CRUSHING DISSENT: The Palestine Exception to Academic Freedom
NYU Law National Lawyers Guild
Co-Sponsors: NYU Law Students for Justice in Palestine, Middle East Crisis Response
In a groundbreaking new report, the Center for Constitutional Rights (CCR) and Palestine Legal have documented the extensive campaign by lobbying organizations and billionaires to shut down the dynamic, growing movement for Palestinian rights on US campuses. Fueled by Israel’s periodic massacres in Gaza, the campaign for Palestinian rights has sought to expose and sanction the Israeli government’s ongoing violations of international law and the role of the US government and corporations in facilitating these indignities.
A multi-billion dollar network of public relations firms, lobbying groups, and Israeli-government affiliated initiatives have pressured universities and governments to censor pro-Palestinian speech, cancel events, tarnish student activists as “terrorists,” fire professors, or even criminally sanction non-violent advocacy. Egregiously, donors and lobbyists managed to push the University of Illinois - Urbana Champaign to fire Indigenous Studies professor Steven Salaita after the professor published a series of outraged tweets against the Israeli invasion of Gaza -- prompting international outcry.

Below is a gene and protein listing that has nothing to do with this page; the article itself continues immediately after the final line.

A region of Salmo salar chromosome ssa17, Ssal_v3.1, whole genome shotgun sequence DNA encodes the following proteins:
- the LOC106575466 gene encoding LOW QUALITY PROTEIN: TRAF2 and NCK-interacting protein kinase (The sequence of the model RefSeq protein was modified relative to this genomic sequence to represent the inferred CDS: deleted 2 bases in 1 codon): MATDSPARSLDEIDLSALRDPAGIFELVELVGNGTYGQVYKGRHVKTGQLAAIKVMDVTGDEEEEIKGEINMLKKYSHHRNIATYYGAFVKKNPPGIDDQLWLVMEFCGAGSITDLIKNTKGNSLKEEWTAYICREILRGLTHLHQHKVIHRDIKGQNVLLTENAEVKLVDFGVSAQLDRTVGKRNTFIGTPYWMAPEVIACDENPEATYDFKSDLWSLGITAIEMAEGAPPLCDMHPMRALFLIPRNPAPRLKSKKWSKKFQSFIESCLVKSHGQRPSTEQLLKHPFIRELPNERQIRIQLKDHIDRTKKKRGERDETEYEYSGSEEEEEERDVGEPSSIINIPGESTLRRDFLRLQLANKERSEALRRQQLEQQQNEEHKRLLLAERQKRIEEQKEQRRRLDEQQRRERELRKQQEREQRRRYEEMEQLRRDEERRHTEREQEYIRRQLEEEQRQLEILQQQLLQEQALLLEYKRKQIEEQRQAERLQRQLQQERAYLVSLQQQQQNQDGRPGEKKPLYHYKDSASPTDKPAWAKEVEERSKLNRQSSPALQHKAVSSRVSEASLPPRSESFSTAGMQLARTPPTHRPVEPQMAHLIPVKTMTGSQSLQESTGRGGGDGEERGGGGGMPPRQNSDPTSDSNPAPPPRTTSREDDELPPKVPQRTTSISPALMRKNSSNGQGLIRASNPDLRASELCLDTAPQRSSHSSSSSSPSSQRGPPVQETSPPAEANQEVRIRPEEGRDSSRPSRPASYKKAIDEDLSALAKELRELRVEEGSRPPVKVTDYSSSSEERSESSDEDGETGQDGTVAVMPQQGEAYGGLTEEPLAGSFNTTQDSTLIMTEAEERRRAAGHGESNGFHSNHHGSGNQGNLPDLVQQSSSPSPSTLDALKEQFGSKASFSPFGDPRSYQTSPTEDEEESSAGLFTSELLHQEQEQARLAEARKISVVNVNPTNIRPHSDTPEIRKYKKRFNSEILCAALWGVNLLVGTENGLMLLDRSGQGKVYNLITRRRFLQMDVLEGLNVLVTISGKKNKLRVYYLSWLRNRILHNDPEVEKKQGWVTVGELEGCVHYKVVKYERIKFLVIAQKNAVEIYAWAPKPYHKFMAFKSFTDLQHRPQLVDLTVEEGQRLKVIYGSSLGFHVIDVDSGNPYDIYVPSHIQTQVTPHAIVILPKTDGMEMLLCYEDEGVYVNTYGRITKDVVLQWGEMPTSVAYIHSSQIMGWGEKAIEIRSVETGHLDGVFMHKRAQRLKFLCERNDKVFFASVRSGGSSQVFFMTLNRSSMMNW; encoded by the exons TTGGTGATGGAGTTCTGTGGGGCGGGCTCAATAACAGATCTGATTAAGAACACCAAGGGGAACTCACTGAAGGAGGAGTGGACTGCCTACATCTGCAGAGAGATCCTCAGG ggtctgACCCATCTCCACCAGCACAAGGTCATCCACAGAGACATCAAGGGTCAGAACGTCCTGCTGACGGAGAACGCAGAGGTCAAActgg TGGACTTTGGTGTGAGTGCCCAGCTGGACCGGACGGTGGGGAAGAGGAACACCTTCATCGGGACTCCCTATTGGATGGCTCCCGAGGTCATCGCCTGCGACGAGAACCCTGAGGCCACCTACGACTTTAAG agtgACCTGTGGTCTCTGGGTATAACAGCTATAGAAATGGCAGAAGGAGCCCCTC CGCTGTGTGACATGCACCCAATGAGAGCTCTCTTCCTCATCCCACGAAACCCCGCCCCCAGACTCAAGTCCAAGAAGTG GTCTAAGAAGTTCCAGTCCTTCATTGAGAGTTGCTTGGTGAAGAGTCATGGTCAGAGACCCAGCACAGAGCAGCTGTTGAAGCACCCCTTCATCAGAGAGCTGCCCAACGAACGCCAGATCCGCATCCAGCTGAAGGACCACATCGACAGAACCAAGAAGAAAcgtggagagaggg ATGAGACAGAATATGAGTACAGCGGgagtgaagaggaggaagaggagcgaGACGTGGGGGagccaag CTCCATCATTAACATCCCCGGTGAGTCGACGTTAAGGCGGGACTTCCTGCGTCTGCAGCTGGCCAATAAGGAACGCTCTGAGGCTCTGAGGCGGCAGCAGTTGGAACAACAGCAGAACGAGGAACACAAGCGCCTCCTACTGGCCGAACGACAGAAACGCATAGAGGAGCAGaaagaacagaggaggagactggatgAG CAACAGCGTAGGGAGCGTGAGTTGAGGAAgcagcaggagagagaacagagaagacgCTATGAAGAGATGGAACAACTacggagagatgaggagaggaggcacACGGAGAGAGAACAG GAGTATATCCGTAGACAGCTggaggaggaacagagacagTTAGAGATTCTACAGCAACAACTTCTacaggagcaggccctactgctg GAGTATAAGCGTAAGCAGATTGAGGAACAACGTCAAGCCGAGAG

Join attorneys from the CCR and Palestine Legal along with activists for justice in Palestine as we discuss the report and the climate of fear that seeks to suppress a growing movement for justice in Palestine.
When: Wednesday, October 21, 6PM
Where: NYU School of Law, Vanderbilt Hall, Greenberg Lounge
Refreshments will be provided.
The Law in These Parts - Film Screening and Discussion
Join Law Students for Justice in Palestine and the National Lawyers Guild for the screening of The Law in These Parts, a film exploring the evolving and little-known legal framework that Israel has employed to administer its 40-year military occupation of the West Bank and, until 2005, the Gaza Strip. A discussion of the issues raised in the film will follow.
About the film:
"Israeli filmmaker Ra’anan Alexandrowicz elicits this story from the very military judges, prosecutors and legal advisors who helped create the system and who agreed to take the cinematic witness chair to explain their choices. Weaving together these interviews with archival footage, often in the same frame, Alexandrowicz has crafted a comprehensive and evocative portrait of a key facet of one of the world’s most stubborn and enduring conflicts. In doing so, The Law in These Partsr reveals not only the legal architecture of military occupation, but also its human impact on both Palestinians and Israelis."